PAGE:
OKLAHOMA CITY – An Oklahoma City surgery center is offering a new kind of price transparency, posting guaranteed all-inclusive surgery prices online. The move is revolutionizing medical billing in Oklahoma and around the world.
Dr. Keith Smith and Dr. Steven Lantier launched Surgery Center of Oklahoma 15 years ago, founded on the simple principle of price honesty.
“What we’ve discovered is health care really doesn’t cost that much,” Dr. Smith said. “What people are being charged for is another matter altogether.”
Surgery Center of Oklahoma started posting their prices online about four years ago.
Click here to see the online prices at Surgery Center of Oklahoma.
The prices are all-inclusive quotes and they are guaranteed.
“When we first started we thought we were about half the price of the hospitals,” Dr. Lantier remembers. “Then we found out we’re less than half price. Then we find out we’re a sixth to an eighth of what their prices are. I can’t believe the average person can afford health care at these prices.”
Their goal was to start a price war and they did.
Their first out-of-town patients came from Canada; soon everyday Americans caught on.
Matthew Gang, 22, tore his patella tendon, dislocating his knee-cap playing basketball earlier this year.
Gang is from California and he is uninsured.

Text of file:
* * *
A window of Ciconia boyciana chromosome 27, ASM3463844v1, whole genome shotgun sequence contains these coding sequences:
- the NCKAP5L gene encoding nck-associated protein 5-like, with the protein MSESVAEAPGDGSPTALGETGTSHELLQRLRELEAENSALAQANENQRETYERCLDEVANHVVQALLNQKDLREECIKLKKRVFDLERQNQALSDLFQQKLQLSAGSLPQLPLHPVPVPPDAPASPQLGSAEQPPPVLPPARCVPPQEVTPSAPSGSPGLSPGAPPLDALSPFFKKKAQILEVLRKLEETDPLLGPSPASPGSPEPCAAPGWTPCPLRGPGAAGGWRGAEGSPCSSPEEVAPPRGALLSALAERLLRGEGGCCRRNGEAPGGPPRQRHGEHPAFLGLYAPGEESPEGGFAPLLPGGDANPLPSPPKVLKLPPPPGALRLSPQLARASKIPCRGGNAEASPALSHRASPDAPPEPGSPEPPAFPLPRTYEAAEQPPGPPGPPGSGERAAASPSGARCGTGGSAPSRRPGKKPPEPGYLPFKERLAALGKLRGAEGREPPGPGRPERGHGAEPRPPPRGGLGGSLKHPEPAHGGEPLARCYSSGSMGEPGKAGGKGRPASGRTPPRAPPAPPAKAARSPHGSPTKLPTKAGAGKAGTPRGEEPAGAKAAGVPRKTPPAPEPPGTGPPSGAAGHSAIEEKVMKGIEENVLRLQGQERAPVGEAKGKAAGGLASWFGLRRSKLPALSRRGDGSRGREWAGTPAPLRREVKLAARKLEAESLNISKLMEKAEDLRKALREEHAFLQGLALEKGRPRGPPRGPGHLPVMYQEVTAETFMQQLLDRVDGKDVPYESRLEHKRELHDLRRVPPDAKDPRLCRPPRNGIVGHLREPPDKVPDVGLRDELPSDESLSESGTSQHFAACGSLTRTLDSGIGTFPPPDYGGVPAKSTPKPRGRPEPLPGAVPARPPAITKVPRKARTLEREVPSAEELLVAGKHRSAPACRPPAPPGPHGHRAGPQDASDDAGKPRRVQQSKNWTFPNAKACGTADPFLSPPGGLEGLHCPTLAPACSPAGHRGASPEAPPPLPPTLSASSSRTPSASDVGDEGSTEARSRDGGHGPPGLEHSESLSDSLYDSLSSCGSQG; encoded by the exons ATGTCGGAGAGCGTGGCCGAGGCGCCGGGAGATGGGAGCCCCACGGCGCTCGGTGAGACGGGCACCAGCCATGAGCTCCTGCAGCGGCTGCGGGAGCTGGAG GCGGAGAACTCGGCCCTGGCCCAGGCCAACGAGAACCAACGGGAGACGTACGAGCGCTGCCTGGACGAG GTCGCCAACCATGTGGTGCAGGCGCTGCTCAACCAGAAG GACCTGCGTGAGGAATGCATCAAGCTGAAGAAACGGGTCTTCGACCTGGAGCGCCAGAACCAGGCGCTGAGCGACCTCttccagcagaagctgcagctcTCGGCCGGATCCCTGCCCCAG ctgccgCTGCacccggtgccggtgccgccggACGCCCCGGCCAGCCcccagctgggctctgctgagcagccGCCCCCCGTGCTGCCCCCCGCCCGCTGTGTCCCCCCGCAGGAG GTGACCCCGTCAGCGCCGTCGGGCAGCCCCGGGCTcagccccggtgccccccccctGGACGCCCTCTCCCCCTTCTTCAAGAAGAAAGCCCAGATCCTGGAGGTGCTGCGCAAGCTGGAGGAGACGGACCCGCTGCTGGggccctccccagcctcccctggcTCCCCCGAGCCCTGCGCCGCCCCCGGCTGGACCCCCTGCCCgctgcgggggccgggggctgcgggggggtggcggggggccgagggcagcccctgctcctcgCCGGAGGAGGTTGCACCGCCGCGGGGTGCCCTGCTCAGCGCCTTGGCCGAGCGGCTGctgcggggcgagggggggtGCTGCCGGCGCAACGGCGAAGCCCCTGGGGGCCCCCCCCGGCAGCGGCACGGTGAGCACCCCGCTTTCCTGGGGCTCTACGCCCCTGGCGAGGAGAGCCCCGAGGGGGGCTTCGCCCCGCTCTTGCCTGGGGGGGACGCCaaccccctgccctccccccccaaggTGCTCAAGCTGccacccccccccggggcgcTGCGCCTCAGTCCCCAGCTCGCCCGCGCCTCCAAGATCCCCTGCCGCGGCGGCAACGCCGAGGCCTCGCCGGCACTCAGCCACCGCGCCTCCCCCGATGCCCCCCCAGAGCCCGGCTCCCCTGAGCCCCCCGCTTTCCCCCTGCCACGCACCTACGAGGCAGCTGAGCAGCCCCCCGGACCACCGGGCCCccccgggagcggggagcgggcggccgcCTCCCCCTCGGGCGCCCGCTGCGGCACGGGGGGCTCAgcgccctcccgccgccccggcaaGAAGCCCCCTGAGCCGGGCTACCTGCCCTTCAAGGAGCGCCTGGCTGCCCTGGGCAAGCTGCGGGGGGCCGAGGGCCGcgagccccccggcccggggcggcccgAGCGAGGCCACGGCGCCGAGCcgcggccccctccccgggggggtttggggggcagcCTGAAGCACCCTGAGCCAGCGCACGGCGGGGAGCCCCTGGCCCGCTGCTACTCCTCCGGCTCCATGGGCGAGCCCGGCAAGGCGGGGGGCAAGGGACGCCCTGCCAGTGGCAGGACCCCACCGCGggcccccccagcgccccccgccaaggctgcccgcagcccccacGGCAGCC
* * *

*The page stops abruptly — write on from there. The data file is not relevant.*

Surgery in his home-state was going to be about $30,000.
The posted price at Surgery Center of Oklahoma was $5,700, one-fifth the price.
Matthew and his father Tom Gang flew from California to Oklahoma for surgery.
“It was well worth it,” Tom Gang said. “I need a rotator cuff surgery right now. I’m thinking about flying out there and having my surgery because it was such a positive experience for us.”
A handful of other Oklahoma medical facilities have started joining Surgery Center of Oklahoma in price transparency:
McBride Orthopedic Hospital
Oklahoma Heart Hospital
Cancer Specialists of Oklahoma
Breast Imaging of Oklahoma
Comprehensive Diagnostic Imaging
Surgery Center of Oklahoma does accept private insurance, but the center does not accept Medicaid or Medicare.
Dr. Smith said federal Medicare regulation would not allow for their online price menu.
They have avoided government regulation and control in that area by choosing not to accept Medicaid or Medicare payments.
Several medical facilities in Oklahoma are posting their prices online through The Kempton Group’s website, in order to circumvent that Medicare guideline.
The Kempton Group is a third-party administrator for self-funded health insurance plans in Oklahoma and Texas.
Click here for a list of Oklahoma facilities which offer online pricing through The Kempton Group.
“The key to this is really about empowering employees.” Kempton Group President and CEO J. Wayne Kempton said.
Some Hospital administrators accuse the surgery center of cherry-picking the healthiest and wealthiest patients.
Oklahoma Hospital Association President, Craig Jones, supports transparency in theory.
Jones calls the issue “complicated” and does not expect major metro hospitals to offer online price menus in the future.
“Where we can reveal information that’s meaningful to the patient, we very much support that; that’s what hospitals need to do,” Jones said. “The difficulty when you compare hospitals with surgery centers is that surgery centers, most of the work they do are elective procedures which are a bit more predictable.”
The difference in price is staggering.
News Channel 4′s Ali Meyer obtained bills from the metro’s three largest medical centers: Mercy Medical Center, Integris Baptist Medical Center and OU Medical Center.